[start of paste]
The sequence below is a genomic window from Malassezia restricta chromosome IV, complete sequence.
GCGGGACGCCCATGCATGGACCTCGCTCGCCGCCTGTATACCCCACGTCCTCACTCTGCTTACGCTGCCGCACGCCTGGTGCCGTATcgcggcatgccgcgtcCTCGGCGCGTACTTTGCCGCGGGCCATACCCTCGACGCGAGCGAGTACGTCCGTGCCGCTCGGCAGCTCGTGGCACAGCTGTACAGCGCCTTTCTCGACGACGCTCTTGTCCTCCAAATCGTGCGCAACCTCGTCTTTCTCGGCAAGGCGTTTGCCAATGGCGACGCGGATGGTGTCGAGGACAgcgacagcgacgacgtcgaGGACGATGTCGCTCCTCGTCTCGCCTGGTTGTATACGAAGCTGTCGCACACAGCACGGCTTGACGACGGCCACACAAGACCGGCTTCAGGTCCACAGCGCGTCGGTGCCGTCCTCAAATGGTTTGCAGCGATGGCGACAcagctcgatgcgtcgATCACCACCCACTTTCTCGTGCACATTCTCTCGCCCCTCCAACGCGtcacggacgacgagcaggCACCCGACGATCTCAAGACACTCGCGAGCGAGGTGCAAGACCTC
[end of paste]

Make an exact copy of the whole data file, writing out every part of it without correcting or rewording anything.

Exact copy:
The sequence below is a genomic window from Malassezia restricta chromosome IV, complete sequence.
GCGGGACGCCCATGCATGGACCTCGCTCGCCGCCTGTATACCCCACGTCCTCACTCTGCTTACGCTGCCGCACGCCTGGTGCCGTATcgcggcatgccgcgtcCTCGGCGCGTACTTTGCCGCGGGCCATACCCTCGACGCGAGCGAGTACGTCCGTGCCGCTCGGCAGCTCGTGGCACAGCTGTACAGCGCCTTTCTCGACGACGCTCTTGTCCTCCAAATCGTGCGCAACCTCGTCTTTCTCGGCAAGGCGTTTGCCAATGGCGACGCGGATGGTGTCGAGGACAgcgacagcgacgacgtcgaGGACGATGTCGCTCCTCGTCTCGCCTGGTTGTATACGAAGCTGTCGCACACAGCACGGCTTGACGACGGCCACACAAGACCGGCTTCAGGTCCACAGCGCGTCGGTGCCGTCCTCAAATGGTTTGCAGCGATGGCGACAcagctcgatgcgtcgATCACCACCCACTTTCTCGTGCACATTCTCTCGCCCCTCCAACGCGtcacggacgacgagcaggCACCCGACGATCTCAAGACACTCGCGAGCGAGGTGCAAGACCTC